Turkey, beset by economic troubles, has been trying to end its international isolation by normalizing ties with several countries in the Middle East, including Egypt, the United Arab Emirates and Saudi Arabia.

Turkey and Israel were once close allies, but relations grew tense under Turkish President Recep Tayyip Erdogan, who is a vocal critic of Israel’s policies toward the Palestinians. Turkey’s embrace of the Hamas movement, has angered Israel.

The countries withdrew their ambassadors in 2010 after Israeli forces stormed a humanitarian flotilla bound for Gaza, which has been under an Israeli-Egyptian blockade since Hamas seized power there in 2007.

Nine Turkish activists were killed. Israel apologized to Turkey for the deaths under a US-brokered agreement, but reconciliation efforts stalled.

Turkey recalled its ambassador in 2018 after the United States recognized Jerusalem as Israel’s capital, prompting Israel to respond in kind. The two countries have not reappointed their ambassadors.

The two ministers said Thursday that they had agreed to hold discussions on re-appointing ambassadors.

The latest rapprochement has been led by Israel’s mostly ceremonial president, Isaac Herzog, who has held several telephone calls with Erdogan and visited Turkey in March, becoming the first Israeli leader to do so in 14 years. Cavusoglu visited Israel last month. It was first official visit to Israel by a Turkish official in 15 years.



Netanyahu Receives Warning from Panel Probing Submarine Purchase 

Israeli Prime Minister Benjamin Netanyahu speaks during a state memorial ceremony at Nachalat Yitzhak cemetery in Tel Aviv on June 18, 2024. (AFP)
Israeli Prime Minister Benjamin Netanyahu speaks during a state memorial ceremony at Nachalat Yitzhak cemetery in Tel Aviv on June 18, 2024. (AFP)
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Netanyahu Receives Warning from Panel Probing Submarine Purchase 

Israeli Prime Minister Benjamin Netanyahu speaks during a state memorial ceremony at Nachalat Yitzhak cemetery in Tel Aviv on June 18, 2024. (AFP)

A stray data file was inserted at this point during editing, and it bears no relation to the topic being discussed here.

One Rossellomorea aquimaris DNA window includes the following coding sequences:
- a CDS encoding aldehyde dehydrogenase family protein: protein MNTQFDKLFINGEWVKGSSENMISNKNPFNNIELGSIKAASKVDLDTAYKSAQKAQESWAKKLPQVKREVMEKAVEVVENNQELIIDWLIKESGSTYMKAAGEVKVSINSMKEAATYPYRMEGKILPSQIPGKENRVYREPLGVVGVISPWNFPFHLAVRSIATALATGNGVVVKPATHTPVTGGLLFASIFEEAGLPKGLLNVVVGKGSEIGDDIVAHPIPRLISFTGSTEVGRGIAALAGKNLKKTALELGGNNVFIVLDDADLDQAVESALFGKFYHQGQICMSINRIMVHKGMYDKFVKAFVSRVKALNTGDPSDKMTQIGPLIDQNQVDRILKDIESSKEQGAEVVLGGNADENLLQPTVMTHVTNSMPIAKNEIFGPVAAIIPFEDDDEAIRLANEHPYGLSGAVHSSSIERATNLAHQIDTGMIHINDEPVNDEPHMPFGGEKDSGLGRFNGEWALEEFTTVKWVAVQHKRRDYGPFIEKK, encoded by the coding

Israeli Prime Minister Benjamin Netanyahu speaks during a state memorial ceremony at Nachalat Yitzhak cemetery in Tel Aviv on June 18, 2024. (AFP)

An Israeli commission investigating suspected wrongdoing in government purchases of submarines and missile boats from Germany issued a warning to Prime Minister Benjamin Netanyahu on Monday.

The panel notified Netanyahu that based on evidence gathered thus far, it could ultimately determine that he had used his position as prime minister between 2009 and 2016 to greenlight the purchases without due process.

"By doing so, he (Netanyahu) endangered the security of the state and harmed the state of Israel's foreign relations and economic interests," said the panel in its written decision, made public on Monday.

Netanyahu in response said that the submarines were central to Israel's security "in ensuring its existence against Iran, which is trying to destroy us".

"History will prove that Prime Minister Netanyahu was right on this issue as well and made the right decisions for the security of Israel," the statement from his office said.

The commission, established under the previous government in 2022, said that it will soon publish unclassified parts of the evidence collected during the probe into the deal, worth hundreds of millions of dollars.

Netanyahu has struggled to salvage his security credentials since the Oct. 7 attack by Hamas-led fighters, who killed 1,200 people and took more than 250 hostages to Gaza according to Israeli tallies, the worst attack on Jews since the Holocaust.

In the Israeli assault on Gaza that followed, more than 37,000 people have been killed according to Gaza health authorities.